A high ranking official of the U.S. State Department said on Thursday the United States will not impose direct sanctions against Russian airline company Aeroflot, TASS reports.
The statement comes after a provision calling for sanctions against the Russian flagship carrier was included in a bill being prepared in Congress.
The official, speaking at a telephone briefing for European journalists, organized by the U.S. Embassy in Brussels, said the sanctions will apply to export of national security sensitive control items to Russian state owned or state funded companies.
The official said that the sanctions will apply to Aeroflot “to the degree that Aeroflot is a Russian state owned or state funded company and to the degree that anyone applies for an export license to supply goods that are controlled under this system to Aeroflot.”
“Then I suppose this will fall under the presumption of denial,” the official said.
“But whatever or not that happens is really dependent on whatever or not anyone in fact applies for an export license. So it is not a direct sanction, none of these would be directed against Aeroflot,” he added.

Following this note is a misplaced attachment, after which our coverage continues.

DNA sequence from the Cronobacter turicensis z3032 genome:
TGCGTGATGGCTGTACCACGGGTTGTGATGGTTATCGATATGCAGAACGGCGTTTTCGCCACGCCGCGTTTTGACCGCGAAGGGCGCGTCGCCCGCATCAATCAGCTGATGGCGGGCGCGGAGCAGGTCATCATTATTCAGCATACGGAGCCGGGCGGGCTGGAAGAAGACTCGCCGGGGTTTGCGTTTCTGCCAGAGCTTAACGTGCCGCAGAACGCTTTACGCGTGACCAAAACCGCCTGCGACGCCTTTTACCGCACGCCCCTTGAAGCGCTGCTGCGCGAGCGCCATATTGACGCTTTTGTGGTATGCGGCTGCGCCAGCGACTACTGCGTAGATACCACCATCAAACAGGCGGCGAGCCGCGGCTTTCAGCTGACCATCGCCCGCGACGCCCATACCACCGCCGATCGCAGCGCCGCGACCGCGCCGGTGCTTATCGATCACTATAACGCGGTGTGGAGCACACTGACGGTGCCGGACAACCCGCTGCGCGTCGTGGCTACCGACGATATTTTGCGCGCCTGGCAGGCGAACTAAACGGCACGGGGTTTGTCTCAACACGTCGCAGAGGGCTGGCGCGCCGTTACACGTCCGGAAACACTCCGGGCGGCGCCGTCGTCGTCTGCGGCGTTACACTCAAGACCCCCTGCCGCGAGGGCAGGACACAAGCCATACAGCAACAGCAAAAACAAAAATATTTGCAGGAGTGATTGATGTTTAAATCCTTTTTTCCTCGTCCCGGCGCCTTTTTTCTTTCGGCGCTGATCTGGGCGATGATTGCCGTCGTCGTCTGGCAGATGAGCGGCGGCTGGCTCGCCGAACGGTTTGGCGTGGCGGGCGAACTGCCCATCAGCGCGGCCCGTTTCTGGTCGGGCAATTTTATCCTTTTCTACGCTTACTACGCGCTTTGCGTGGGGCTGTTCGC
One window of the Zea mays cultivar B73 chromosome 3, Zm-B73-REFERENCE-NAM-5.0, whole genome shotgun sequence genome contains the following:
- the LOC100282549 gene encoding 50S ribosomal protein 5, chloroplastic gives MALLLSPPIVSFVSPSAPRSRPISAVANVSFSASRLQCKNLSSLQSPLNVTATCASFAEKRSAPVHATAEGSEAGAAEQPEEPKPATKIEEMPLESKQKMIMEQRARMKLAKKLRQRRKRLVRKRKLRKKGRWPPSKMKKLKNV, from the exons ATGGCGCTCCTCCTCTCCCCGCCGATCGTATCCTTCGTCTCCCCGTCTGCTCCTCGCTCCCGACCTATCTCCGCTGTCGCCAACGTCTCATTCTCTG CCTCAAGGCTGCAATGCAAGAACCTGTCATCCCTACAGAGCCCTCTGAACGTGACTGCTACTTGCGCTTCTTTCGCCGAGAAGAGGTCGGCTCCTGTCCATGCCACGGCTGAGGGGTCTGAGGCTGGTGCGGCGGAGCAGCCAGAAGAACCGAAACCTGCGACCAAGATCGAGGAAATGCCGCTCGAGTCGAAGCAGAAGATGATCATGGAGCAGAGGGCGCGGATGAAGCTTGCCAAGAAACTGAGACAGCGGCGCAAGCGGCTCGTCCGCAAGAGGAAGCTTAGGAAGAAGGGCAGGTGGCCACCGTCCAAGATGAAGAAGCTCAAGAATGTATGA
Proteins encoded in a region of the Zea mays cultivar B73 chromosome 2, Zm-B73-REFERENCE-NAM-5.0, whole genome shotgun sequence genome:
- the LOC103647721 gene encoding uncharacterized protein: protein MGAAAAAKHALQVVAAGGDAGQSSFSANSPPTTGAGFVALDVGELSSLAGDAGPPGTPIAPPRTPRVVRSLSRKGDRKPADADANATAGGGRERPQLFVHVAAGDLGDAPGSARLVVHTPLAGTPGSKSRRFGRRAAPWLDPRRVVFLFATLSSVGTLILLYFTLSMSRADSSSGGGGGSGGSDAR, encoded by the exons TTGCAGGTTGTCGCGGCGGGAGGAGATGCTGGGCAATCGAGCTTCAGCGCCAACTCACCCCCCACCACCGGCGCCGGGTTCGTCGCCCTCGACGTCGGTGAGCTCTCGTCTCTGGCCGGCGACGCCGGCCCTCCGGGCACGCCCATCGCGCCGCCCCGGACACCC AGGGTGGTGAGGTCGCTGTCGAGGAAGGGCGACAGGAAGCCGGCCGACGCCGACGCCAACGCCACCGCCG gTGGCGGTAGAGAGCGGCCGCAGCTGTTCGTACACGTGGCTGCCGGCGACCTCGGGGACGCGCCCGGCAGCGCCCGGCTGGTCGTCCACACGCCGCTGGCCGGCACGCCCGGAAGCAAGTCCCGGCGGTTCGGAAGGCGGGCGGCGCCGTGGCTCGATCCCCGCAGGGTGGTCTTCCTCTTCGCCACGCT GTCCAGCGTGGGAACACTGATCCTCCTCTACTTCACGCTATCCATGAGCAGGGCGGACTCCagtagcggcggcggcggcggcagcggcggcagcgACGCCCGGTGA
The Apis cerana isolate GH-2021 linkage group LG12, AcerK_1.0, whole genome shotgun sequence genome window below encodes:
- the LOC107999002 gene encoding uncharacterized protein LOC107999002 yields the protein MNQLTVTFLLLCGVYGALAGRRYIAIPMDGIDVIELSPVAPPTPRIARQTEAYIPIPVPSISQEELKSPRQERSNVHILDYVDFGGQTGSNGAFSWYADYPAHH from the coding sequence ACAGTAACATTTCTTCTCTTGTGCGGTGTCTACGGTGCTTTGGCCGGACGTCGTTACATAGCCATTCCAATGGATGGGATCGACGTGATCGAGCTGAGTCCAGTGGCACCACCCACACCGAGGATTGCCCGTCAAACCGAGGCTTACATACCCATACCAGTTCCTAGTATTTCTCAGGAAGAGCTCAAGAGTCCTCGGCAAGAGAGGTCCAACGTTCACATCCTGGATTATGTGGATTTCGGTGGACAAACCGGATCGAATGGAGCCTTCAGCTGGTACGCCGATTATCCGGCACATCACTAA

The Washington administration earlier said it was imposing sanctions on Russia as of August 22 over Moscow’s alleged involvement in the poisoning of former Russian intelligence officer Sergei Skripal and his daughter Yulia in British Salisbury, on March 4. According to the U.S. Department of State, the American authorities are going to decide on unveiling the second package of sanctions against Moscow in 90 days’ time depending on whether it fulfils a number of conditions.
The second part of sanctions (labelled by the head of the briefing as “draconian”) in particular includes a threat of depriving planes of any Russian state airline of the right to land in the U.S.
Russia has repeatedly refuted allegations concerning its involvement in the case. The Russian embassy in the United States said in a statement that so far no evidence of Russia’s involvement in poisoning of the Skripals had been provided.